Here's a quick re-cap on the events that led up to the BC Government lowering the annual allowable rent increase from 4.5% to 2.5% for 2019...
In early September, the Residential Tenancy Branch announced that BC landlords would be allowed to raise rents a maximum of 4.5% in 2019. The formula for determining rent increases in BC has been inflation + 2% since 2004, however this announcement marked the highest legal rent increase in 15 years.
VTU members and renters across the city - already struggling in the midst of the housing crisis - attended a standing-room-only VTU General Meeting on September the 8th to, ready to mobilize and tell the government loud and clear that thet could not stand to be squeezed year after year as rising rents outpace wages and inflation.
The VTU held a rousing rally on Sept. 13th outside the downtown Vancouver office of Landlord BC - a lobby group arguing in favour of the automatic annual increases.
The VTU has also set up a ‘click to call’ page on our website, where tenants could call the office of Municipal Affairs and Housing Minister Selina Robinson to share their concerns about the proposed rent increases - over 100 people participated.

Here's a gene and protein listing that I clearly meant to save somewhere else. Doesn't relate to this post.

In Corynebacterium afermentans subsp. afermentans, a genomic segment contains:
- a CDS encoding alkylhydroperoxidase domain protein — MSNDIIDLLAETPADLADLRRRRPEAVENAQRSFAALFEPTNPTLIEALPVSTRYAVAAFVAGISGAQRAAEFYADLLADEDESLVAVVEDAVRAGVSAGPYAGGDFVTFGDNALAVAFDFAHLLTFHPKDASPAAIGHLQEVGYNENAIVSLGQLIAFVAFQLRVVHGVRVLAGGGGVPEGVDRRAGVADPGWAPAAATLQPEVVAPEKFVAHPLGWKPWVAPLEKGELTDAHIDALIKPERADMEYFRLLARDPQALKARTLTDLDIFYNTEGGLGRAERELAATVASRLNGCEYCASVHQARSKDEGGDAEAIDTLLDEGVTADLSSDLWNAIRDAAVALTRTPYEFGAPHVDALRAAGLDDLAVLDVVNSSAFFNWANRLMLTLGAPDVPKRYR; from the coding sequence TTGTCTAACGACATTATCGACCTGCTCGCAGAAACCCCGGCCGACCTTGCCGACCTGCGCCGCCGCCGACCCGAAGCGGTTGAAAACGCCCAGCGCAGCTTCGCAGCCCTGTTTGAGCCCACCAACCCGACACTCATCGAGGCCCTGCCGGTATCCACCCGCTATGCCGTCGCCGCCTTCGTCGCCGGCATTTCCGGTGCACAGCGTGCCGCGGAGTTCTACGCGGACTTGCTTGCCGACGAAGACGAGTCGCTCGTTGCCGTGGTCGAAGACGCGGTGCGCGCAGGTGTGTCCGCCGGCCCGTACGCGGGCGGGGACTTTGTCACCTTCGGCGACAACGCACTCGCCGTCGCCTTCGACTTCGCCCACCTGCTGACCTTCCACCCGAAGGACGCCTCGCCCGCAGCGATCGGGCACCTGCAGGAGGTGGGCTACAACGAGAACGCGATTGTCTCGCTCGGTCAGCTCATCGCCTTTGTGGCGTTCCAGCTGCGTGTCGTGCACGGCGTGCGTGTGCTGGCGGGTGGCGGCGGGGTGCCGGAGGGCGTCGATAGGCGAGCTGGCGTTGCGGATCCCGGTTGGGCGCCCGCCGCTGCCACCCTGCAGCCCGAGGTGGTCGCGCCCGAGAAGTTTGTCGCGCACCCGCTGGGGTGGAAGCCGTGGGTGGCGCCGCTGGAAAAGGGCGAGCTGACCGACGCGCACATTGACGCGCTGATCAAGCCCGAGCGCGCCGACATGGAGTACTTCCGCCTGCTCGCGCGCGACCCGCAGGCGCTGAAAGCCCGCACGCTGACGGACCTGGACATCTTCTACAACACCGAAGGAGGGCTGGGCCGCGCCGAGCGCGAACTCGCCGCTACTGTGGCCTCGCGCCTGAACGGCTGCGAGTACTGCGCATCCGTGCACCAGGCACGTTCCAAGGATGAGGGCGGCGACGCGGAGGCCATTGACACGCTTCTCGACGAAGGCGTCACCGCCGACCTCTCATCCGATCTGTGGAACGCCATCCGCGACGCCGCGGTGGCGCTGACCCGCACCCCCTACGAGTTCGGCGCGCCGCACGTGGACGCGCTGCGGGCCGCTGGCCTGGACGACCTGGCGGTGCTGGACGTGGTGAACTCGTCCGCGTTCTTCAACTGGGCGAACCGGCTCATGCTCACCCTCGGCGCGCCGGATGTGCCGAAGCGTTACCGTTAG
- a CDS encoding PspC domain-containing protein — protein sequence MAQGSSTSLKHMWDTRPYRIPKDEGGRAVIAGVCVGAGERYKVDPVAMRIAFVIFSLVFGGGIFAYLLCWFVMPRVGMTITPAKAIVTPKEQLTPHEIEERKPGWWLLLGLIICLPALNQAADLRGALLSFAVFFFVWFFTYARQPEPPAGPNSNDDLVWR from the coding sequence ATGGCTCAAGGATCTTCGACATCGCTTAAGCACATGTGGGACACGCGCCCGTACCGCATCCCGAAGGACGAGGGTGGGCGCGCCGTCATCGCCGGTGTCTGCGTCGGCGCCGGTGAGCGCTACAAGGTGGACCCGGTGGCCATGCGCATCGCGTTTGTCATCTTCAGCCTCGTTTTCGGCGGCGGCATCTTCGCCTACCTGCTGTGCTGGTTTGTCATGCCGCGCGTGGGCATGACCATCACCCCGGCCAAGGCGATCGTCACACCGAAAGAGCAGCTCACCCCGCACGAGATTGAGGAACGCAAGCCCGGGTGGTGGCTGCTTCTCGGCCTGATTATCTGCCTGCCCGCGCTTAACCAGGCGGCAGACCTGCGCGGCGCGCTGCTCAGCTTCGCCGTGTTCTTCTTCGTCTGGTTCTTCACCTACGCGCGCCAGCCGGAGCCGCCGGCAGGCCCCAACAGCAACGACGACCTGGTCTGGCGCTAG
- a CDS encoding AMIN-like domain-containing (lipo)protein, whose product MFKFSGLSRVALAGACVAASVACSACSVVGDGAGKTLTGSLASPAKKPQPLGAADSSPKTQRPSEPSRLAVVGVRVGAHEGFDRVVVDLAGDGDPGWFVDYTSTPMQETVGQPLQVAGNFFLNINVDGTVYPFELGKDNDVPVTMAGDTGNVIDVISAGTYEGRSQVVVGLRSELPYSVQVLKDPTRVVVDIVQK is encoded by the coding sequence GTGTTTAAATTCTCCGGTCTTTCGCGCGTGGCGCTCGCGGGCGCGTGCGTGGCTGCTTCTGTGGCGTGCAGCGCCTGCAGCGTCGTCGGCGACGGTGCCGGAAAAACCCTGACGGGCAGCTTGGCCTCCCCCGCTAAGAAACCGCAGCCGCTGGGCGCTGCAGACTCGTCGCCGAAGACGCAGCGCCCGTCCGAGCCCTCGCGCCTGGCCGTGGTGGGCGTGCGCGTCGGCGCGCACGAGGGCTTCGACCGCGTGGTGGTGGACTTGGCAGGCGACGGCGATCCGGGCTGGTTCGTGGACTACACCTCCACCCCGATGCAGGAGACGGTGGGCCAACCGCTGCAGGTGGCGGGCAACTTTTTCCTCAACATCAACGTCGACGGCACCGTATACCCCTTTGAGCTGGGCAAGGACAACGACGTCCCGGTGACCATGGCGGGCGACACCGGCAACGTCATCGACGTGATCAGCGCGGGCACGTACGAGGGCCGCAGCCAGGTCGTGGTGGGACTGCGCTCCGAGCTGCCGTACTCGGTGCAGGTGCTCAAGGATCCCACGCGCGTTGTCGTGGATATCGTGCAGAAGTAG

Meanwhile, province-wide, community organizations, advocates, labour unions, and civic parties were putting pressure on the provincial government to change course on social media, and through consultations with the rental housing task force, which had been taken place earlier in the year. Several weeks later, the Rental Housing Task Force decided to release one of its report recommendations early - to lower the annual increase formula to inflation only. The government enacted the change within days - meaning the 2019 rent increase would be lowered to 2.5%. year
While the VTU has advocated for a total 4-year rent freeze (similar to what was done in New York City), many tenants were relieved by the partial-victory. Additionally, many VTU members were emboldened by the mass-mobilization that led to tangible change at a political. None of the organizations advocating against the rent increase were formally working together, but imagine if we were!